The number of GPs has remained the same while our country's population is increasing. It's more difficult for patients to be seen and for GPs to keep on top of their workload.

GP – Heart of the Community

At the same time as New Zealand’s population is increasing, the number of GPs has remained static, making it more and more difficult for patients to be seen and for GPs to keep on top of their workload.

To raise awareness of these issues and garner support for existing and future GPs, the College has unveiled a new campaign: GP – Heart of the Community.

The campaign aims to attract extra funding to train new GPs and make GP visits more affordable to those most in need. It will help increase understanding of the pressures felt by GPs, provide assistance to those who need it and help patients get the most out of their GP visits.

At the campaign launch event, attended by Minister of Health Dr Jonathan Coleman and health sector representatives, Dr Malloy said 44% of GPs are older and ready to retire in the next 10 years, and we need more GPs overall.

Help us support GPs

The College has developed a campaign emblem which illustrates the role and importance of GPs.  The heart-shaped stethoscope conveys the compassion and care GPs provide. The wording reflects the importance of good health for communities, and links that to the role of the GP.

GPs and their practices are encouraged to support the campaign by incorporating the campaign emblem in their communications with patients, and the wider health sector. A range of downloadable tools have been developed for use, along with brand guidelines that explain how and where they can be positioned.

View and download our resources.

GPs share their concerns

College President Dr Tim Malloy has invited every College member write a digital postcard to the Minister of Health outlining their views on what’s happening in primary health care. In particular, we asked for thoughts on health funding and GP shortages.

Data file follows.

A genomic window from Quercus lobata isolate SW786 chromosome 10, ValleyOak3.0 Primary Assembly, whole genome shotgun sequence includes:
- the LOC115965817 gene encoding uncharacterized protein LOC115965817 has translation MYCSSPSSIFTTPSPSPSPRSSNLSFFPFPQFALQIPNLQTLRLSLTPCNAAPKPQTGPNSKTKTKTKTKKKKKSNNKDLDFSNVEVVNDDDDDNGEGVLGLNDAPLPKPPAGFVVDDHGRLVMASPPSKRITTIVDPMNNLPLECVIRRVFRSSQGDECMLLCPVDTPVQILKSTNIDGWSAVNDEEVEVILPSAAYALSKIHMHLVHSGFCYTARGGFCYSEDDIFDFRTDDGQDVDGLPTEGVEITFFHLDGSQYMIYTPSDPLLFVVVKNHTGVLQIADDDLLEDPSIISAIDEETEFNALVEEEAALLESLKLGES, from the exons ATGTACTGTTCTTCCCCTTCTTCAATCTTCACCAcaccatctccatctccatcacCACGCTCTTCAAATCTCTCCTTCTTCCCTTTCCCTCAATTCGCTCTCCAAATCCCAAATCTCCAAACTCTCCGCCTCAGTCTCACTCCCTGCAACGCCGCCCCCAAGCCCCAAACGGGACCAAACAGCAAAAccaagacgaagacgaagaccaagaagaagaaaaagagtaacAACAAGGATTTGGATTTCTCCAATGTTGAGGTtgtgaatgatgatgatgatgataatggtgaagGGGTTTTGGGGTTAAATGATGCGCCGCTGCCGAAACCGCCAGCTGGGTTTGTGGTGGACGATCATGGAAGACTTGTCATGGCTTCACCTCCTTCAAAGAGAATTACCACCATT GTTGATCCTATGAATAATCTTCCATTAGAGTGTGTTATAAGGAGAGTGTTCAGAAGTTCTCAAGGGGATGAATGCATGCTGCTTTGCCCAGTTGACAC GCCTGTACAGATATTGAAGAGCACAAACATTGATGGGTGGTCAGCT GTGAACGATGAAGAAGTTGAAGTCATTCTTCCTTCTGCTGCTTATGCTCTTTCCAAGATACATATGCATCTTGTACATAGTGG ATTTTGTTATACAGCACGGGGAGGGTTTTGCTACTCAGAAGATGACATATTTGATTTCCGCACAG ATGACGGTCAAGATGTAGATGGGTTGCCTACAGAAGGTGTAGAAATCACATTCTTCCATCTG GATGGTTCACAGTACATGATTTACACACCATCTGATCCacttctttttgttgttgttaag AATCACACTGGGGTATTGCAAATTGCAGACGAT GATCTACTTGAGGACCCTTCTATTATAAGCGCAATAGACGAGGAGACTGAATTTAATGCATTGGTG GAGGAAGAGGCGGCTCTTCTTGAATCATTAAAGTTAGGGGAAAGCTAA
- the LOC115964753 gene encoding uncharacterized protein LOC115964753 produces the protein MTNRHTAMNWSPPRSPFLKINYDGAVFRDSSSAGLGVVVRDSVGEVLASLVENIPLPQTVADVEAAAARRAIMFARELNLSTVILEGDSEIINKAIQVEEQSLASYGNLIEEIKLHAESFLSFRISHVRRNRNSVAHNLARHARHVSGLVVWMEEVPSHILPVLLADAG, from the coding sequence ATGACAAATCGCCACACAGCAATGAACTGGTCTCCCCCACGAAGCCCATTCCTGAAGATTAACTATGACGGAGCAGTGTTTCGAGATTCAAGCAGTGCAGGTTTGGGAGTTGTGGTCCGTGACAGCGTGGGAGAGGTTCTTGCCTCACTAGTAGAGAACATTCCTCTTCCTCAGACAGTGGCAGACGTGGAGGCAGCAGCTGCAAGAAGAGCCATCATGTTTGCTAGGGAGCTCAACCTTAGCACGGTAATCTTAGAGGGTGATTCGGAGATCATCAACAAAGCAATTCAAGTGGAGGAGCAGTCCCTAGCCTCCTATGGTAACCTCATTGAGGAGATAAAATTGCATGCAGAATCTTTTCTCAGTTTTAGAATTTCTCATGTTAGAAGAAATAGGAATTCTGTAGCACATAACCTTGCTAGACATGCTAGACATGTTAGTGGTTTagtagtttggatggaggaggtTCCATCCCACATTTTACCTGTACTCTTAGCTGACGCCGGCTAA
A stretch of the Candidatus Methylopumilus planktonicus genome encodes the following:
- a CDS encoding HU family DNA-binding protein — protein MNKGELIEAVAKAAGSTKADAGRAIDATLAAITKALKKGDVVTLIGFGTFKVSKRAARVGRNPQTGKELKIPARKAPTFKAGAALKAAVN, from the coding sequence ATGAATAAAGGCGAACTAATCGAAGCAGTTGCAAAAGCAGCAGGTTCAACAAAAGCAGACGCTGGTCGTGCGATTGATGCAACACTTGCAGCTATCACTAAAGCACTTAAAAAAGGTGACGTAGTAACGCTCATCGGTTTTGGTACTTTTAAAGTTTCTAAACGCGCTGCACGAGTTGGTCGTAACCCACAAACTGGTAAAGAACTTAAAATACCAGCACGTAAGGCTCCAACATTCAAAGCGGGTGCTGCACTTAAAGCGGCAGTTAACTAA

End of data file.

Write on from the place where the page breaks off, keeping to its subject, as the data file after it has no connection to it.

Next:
There is nothing more powerful than voices from the coal-face, and we’d like to thank all members who have taken the time to share their concerns.

Here are some of the comments we took to the Minister:

"Like many of my colleagues I am approaching retirement age and I am left wondering how general practice will fare with the looming manpower shortage in the face of the impending retirement tsunami. I am sure if senior GPs felt more valued and appreciated by the "system" many would consider working longer."
"I can name dozens of patients who struggle to afford a visit to see the doctor. How can it be that they get no additional funding against their $58 medical bill, when patients who live in VLCA areas only have to pay $18? Yet there are very wealthy individuals living in VLCA areas who only have to pay $18."
"We know we can keep people out of hospital and mental health facilities with good primary care provision but we cannot afford to employ enough doctors to meet the needs of our population as our income does not keep pace with our expenses. As a result people are going to the emergency department because they cannot get a timely appointment with their GP. This is crazy."

Campaign timeline

28 July 2017

The Minister of Health spoke at the Conference for General Practice, saying he'd read all the postcards and passed them on to the Prime Minister.


26 July 2017

Dr Tim Malloy and Helen Morgan-Banda delivered postcards from over 350 GPs to the Minister of Health, with members voicing concerns about the looming GP shortage and inequities in the current funding system.


7 June 2017

The General Practice Leaders Forum, jointly led by the College, held a political panel at its Primary Health Care Summit, featuring the Greens, Labour, NZ First and National.


11 May 2017

Dr Tim Malloy spoke at Labour's Primary Care Summit, sharing his concerns about the chronic shortage of GPs and the inequity of access to GPs for high-needs patients.


30 November 2016

We launched our campaign with an event attended by the Minister and primary health care representatives, sharing the results of our 2016 Workforce Survey and acknowledging the work of our 4,500 members.